To Joseph Ratzinger, elected Tuesday as the new Pope Benedict XVI of the Catholic Church, faith and doctrine are not things that change casually along with popular culture. They are standards.

Not long before his election, he invoked the biblical language of the Apostle Paul when addressing the subject. "Having a clear faith, based on the creed of the church, is often labeled today as a fundamentalism. Whereas relativism, which is letting oneself be tossed and 'swept along by every wind of teaching,' looks like the only attitude acceptable to today's standards.

"We are moving toward a dictatorship of relativism which does not recognize anything as for certain and which has as its highest goal one's own ego and one's own desires."

No doubt some Catholics were hoping for a pope who would liberalize the church's creeds and practices, or who would canonize their own lifestyles so that their own devotion would require no difficult change. But Ratzinger seems to understand that this would be a sure way to cheapen the faith and to ultimately make it of little relevance or value.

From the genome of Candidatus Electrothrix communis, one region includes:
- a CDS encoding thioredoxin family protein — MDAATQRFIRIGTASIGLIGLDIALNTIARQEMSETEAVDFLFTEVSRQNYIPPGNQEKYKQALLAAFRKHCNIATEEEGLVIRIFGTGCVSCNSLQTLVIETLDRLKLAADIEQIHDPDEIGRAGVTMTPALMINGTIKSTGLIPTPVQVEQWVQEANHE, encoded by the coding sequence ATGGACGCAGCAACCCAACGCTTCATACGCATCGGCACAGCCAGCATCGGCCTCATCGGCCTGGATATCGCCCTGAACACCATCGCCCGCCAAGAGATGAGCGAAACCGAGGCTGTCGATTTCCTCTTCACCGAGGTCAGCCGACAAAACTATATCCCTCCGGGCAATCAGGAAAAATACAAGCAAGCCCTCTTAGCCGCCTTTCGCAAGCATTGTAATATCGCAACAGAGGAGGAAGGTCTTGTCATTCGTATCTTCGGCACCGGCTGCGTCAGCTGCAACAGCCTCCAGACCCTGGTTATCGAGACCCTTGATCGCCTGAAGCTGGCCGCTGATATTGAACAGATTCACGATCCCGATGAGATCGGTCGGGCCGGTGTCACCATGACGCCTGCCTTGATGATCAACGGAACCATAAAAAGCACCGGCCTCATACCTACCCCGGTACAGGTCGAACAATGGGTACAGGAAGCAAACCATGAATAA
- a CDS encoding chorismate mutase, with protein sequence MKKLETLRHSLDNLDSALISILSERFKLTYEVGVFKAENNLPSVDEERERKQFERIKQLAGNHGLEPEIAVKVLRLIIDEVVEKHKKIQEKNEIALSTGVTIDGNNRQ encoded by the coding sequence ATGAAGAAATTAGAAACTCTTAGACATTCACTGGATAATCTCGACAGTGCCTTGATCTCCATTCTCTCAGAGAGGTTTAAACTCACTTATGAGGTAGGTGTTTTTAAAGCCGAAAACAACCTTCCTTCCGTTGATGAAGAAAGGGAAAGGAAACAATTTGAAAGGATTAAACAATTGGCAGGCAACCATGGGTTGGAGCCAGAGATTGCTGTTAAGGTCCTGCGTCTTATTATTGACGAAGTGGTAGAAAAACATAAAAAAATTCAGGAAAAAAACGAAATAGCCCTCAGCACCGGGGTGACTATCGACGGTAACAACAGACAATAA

He appears ready to carry on the legacy of Pope John Paul II, who was a clear and convincing voice for moral standards in the world. That's a voice the world continues to need as popular culture tugs it toward narcissism and hedonism. It is one ingrained in his own life as he struggled against Nazi aggression as a boy in his native Germany. But it won't be an easy message to get across. That was made clear in a wire story, sent shortly after his election, concerning odds-makers who had been taking Internet bets on who would become the new pope. Many in the world find it fashionable to treat the sacred in ways that are profane.

John Paul II enjoyed enormous popularity in part because of his personality and his heroic influence over the downfall of communism. Some, it seemed, were happy to overlook the substance of what he said in favor of the man himself.

Benedict XVI will face these and other challenges. The church still is suffering the effects of sex-abuse scandals in this country involving priests and children, to name one. Another concerns the church's relations with Islam, as well as its continually evolving relationship with the Jewish faith. It remains to be seen whether he will travel as often or as widely as did his predecessor.

Because of his age (he is 78), some view Benedict XVI as a sort of transitional pope, a bridge between the enormously influential John Paul II and some other pope who would have a longer pontificate. But age and life-span are difficult things to predict. By selecting Ratzinger, the cardinals have signalled they are not interested in bending the church's moral standards to conform with the world. That is a good sign for devout people of all faiths.